State Commits to Robust Water Quality Monitoring Program to Inform Forthcoming Clean Water Act Permit
FOR IMMEDIATE RELEASE: December 18, 2019
Honolulu, HI — Community groups Na Kia‘i Kai, Surfrider Foundation, and Pesticide Action Network—represented by Earthjustice—and the State of Hawai‘i’s Agribusiness Development Corporation (ADC) entered into an agreement yesterday in federal court to address ADC’s ongoing violations of the federal Clean Water Act in West Kauaʻi. Negotiations commenced after the court ruled in July that ADC was violating the Act by discharging millions of gallons of waters contaminated with pesticides, sediment, and heavy metals each day from the drainage ditch system it operates on the Mānā Plain into the nearshore ocean waters without the required National Pollutant Discharge Elimination System (NPDES) permit.
In lieu of going to trial for the court to decide what actions ADC must take to come into compliance with the Act, the parties resolved these issues through settlement. The agreement, which the parties have reached in principle and will formalize in the coming months, provides for:
- a six-month deadline for ADC to apply for an NPDES permit to regulate, limit, and monitor pollution from the drainage ditches;
- prompt implementation by ADC of a robust water quality monitoring program (for pesticides, toxicity, heavy metals, petroleum, bacteria, and sediment) and best-management practices to reduce contamination;
- regular disclosure of water quality data on a public website;
- a prohibition against increasing discharges from the drainage ditches until ADC secures an NPDES permit; and
- the community groups’ ability to go back to court if ADC does not secure a permit within two-and-a-half years.
“We are thrilled that ADC was willing to come to the table to hammer out a plan for prompt oversight of the drainage system and comprehensive testing of the drainage waters. The settlement will provide critical water quality data to determine how pollution from the ditches can best be controlled going forward,” said Earthjustice attorney Kylie Wager Cruz.
“We are pleased to close this chapter of the lawsuit and begin to focus on responsible management of the drainage ditches and the Mānā Plain after decades of mismanagement,” said Na Kia‘i Kai member Kawai Warren. “Our members have been living near the ditches and fishing near the outfalls for generations. We deserve to know whether these waters are safe and to have the peace of mind that there will be regulatory oversight over this pollution as soon as possible.”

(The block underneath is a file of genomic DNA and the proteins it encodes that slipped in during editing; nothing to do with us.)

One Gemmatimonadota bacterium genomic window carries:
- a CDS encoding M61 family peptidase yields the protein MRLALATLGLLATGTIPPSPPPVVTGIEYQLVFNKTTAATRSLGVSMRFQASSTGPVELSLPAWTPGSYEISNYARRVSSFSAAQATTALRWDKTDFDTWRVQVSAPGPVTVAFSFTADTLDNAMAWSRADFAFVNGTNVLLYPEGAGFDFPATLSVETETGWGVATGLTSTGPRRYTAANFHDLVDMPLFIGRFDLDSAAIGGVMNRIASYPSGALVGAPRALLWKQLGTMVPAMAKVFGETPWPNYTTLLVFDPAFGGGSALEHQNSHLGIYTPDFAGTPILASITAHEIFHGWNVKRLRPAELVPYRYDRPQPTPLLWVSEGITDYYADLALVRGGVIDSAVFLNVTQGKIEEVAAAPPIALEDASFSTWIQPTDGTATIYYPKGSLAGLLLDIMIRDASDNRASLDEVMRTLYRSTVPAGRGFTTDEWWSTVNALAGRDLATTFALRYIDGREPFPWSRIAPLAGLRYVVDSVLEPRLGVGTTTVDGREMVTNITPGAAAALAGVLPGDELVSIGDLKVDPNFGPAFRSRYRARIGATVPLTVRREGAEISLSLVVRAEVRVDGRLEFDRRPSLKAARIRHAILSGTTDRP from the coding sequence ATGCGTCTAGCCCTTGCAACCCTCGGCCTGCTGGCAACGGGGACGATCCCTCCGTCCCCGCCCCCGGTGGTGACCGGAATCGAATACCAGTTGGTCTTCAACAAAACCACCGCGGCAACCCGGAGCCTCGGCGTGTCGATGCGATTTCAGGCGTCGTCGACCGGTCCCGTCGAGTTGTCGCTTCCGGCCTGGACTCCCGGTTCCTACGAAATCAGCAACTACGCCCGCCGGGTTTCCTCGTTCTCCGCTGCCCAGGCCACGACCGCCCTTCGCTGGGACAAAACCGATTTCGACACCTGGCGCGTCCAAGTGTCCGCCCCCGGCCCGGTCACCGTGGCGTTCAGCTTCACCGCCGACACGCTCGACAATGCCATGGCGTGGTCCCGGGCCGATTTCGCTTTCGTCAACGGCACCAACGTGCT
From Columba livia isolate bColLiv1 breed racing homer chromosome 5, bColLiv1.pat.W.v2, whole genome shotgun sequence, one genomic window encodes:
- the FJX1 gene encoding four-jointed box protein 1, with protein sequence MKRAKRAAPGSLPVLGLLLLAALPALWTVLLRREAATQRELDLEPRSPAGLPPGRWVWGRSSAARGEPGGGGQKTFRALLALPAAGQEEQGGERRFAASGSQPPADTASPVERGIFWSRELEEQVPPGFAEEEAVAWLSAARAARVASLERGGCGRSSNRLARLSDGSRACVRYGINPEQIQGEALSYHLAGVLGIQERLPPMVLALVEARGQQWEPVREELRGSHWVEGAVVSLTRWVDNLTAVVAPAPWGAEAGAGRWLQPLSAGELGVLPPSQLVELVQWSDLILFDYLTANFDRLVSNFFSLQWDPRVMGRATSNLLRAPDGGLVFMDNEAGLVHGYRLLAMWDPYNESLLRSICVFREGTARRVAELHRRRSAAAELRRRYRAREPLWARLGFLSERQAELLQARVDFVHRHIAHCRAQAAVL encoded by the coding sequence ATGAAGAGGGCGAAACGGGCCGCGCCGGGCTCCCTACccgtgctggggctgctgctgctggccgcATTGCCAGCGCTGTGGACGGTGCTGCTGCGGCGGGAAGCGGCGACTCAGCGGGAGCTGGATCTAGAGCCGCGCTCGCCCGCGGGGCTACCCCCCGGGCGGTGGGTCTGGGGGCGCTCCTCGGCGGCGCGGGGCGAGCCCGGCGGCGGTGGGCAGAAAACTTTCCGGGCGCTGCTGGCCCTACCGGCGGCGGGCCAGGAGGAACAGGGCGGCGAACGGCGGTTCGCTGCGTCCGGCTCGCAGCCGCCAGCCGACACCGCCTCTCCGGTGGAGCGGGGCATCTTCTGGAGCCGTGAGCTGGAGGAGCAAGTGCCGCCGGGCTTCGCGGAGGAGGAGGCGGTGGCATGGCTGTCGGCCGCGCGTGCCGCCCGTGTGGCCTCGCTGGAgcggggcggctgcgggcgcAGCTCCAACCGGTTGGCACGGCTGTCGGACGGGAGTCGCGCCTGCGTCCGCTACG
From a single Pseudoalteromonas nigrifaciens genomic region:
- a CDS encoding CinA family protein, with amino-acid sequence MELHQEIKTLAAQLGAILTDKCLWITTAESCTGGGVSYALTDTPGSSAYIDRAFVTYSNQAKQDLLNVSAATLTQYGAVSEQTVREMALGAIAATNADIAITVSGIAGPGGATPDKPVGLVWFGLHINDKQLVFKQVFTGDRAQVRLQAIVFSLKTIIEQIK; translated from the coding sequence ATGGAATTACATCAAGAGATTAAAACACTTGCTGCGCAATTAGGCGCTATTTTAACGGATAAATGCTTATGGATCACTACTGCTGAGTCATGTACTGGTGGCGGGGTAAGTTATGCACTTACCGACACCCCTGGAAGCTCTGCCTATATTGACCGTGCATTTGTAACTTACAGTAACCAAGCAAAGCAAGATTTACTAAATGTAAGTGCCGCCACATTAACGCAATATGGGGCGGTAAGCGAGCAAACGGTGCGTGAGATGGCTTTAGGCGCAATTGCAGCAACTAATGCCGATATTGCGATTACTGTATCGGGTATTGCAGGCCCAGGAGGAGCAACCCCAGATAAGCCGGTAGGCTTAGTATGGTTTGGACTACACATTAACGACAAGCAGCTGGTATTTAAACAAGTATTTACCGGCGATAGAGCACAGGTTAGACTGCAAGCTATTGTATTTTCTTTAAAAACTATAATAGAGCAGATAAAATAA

The roughly 40 miles of drainage ditches collect polluted runoff and groundwater from thousands of acres of former sugar plantation lands that ADC now licenses to large-scale agribusinesses and various industrial operations. The ditches are unlined and eroding and discharge pesticide pollution and murky brown waters along Barking Sands and MacArthur beaches.
“The settlement’s water quality monitoring program will provide comprehensive information about the pesticides that run from the agricultural fields, into the ditches, and into the ocean. ADC will have all the information it needs to better manage the Mānā Plain and its tenants,” said Surfrider Foundation member Carl Berg.
“We’re glad that ADC is taking some positive steps to right its past wrongs by committing to prompt regulation, monitoring, and transparency—all of which will promote cleaner ocean waters, as well as greater consideration and safeguards for the people who rely on them,” said Pesticide Action Network organizer Devika Ghai.
Kylie Wager Cruz, (808) 599-2436 x 6618, firstname.lastname@example.org
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